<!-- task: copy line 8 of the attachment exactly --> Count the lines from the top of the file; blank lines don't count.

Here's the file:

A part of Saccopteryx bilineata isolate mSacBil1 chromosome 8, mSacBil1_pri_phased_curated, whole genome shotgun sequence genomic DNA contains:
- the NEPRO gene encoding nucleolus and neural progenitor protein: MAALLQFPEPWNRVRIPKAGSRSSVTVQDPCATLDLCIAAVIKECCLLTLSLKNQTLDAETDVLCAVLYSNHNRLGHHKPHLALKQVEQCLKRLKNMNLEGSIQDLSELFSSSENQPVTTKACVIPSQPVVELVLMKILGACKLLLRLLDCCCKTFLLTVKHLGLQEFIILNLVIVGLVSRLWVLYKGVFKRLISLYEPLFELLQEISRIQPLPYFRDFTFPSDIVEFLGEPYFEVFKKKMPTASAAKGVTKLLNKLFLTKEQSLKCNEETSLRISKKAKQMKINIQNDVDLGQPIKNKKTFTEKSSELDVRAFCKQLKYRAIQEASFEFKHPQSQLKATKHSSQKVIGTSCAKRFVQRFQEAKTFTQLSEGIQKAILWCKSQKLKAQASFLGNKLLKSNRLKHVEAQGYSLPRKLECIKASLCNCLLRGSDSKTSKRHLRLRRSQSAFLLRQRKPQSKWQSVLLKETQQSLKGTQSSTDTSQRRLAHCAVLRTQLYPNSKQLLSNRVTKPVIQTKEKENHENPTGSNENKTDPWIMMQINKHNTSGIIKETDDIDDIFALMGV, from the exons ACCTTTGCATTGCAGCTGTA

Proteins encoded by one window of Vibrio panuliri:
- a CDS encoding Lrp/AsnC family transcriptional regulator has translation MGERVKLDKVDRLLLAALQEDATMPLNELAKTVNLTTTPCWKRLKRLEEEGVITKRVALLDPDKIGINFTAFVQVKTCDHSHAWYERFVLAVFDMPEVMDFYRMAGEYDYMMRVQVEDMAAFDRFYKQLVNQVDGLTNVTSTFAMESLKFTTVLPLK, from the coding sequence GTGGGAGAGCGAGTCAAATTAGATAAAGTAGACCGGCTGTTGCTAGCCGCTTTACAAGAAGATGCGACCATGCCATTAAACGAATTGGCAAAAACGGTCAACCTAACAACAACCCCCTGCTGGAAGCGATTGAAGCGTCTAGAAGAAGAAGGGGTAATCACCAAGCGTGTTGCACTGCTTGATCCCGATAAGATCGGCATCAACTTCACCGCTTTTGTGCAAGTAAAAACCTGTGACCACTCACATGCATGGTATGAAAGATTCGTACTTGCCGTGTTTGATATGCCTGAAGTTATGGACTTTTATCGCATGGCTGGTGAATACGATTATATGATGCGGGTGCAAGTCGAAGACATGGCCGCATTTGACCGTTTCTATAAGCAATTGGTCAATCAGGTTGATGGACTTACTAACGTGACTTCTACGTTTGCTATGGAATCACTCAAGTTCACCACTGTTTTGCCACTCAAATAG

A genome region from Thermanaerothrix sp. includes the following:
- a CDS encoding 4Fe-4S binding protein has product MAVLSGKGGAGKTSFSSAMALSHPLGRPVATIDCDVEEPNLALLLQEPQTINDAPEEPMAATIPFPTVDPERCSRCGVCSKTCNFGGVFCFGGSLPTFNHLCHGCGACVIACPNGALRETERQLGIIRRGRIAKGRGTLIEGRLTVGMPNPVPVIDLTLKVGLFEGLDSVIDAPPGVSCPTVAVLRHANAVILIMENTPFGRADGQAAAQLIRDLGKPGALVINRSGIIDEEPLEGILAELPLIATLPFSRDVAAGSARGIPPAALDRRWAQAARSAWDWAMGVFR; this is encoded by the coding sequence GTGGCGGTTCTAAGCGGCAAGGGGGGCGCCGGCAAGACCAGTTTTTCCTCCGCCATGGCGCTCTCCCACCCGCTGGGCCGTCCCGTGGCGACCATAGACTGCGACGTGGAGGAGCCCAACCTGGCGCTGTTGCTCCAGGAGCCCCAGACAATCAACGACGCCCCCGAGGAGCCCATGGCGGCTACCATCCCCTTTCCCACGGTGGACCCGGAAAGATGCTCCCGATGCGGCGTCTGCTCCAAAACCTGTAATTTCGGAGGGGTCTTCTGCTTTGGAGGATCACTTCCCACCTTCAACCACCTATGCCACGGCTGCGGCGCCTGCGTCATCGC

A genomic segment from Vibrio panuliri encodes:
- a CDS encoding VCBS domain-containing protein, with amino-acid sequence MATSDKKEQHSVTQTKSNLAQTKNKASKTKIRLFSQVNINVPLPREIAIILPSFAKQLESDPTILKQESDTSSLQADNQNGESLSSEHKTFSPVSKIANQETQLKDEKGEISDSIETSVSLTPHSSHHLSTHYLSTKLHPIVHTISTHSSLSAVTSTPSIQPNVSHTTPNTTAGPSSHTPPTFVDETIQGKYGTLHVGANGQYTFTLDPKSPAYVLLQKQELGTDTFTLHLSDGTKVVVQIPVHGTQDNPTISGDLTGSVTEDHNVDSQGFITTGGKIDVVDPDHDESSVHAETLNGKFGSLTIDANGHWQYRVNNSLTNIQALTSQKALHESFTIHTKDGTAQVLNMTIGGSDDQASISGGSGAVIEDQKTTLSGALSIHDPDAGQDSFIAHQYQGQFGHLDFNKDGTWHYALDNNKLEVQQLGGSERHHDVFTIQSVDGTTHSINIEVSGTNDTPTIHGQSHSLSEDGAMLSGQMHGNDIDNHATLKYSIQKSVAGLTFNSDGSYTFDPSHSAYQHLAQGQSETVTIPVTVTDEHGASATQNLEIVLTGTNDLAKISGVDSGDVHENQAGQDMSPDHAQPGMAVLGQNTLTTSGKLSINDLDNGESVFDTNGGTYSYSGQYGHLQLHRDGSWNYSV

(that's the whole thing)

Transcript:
- a CDS encoding VCBS domain-containing protein, with amino-acid sequence MATSDKKEQHSVTQTKSNLAQTKNKASKTKIRLFSQVNINVPLPREIAIILPSFAKQLESDPTILKQESDTSSLQADNQNGESLSSEHKTFSPVSKIANQETQLKDEKGEISDSIETSVSLTPHSSHHLSTHYLSTKLHPIVHTISTHSSLSAVTSTPSIQPNVSHTTPNTTAGPSSHTPPTFVDETIQGKYGTLHVGANGQYTFTLDPKSPAYVLLQKQELGTDTFTLHLSDGTKVVVQIPVHGTQDNPTISGDLTGSVTEDHNVDSQGFITTGGKIDVVDPDHDESSVHAETLNGKFGSLTIDANGHWQYRVNNSLTNIQALTSQKALHESFTIHTKDGTAQVLNMTIGGSDDQASISGGSGAVIEDQKTTLSGALSIHDPDAGQDSFIAHQYQGQFGHLDFNKDGTWHYALDNNKLEVQQLGGSERHHDVFTIQSVDGTTHSINIEVSGTNDTPTIHGQSHSLSEDGAMLSGQMHGNDIDNHATLKYSIQKSVAGLTFNSDGSYTFDPSHSAYQHLAQGQSETVTIPVTVTDEHGASATQNLEIVLTGTNDLAKISGVDSGDVHENQAGQDMSPDHAQPGMAVLGQNTLTTSGKLSINDLDNGESVFDTNGGTYSYSGQYGHLQLHRDGSWNYSV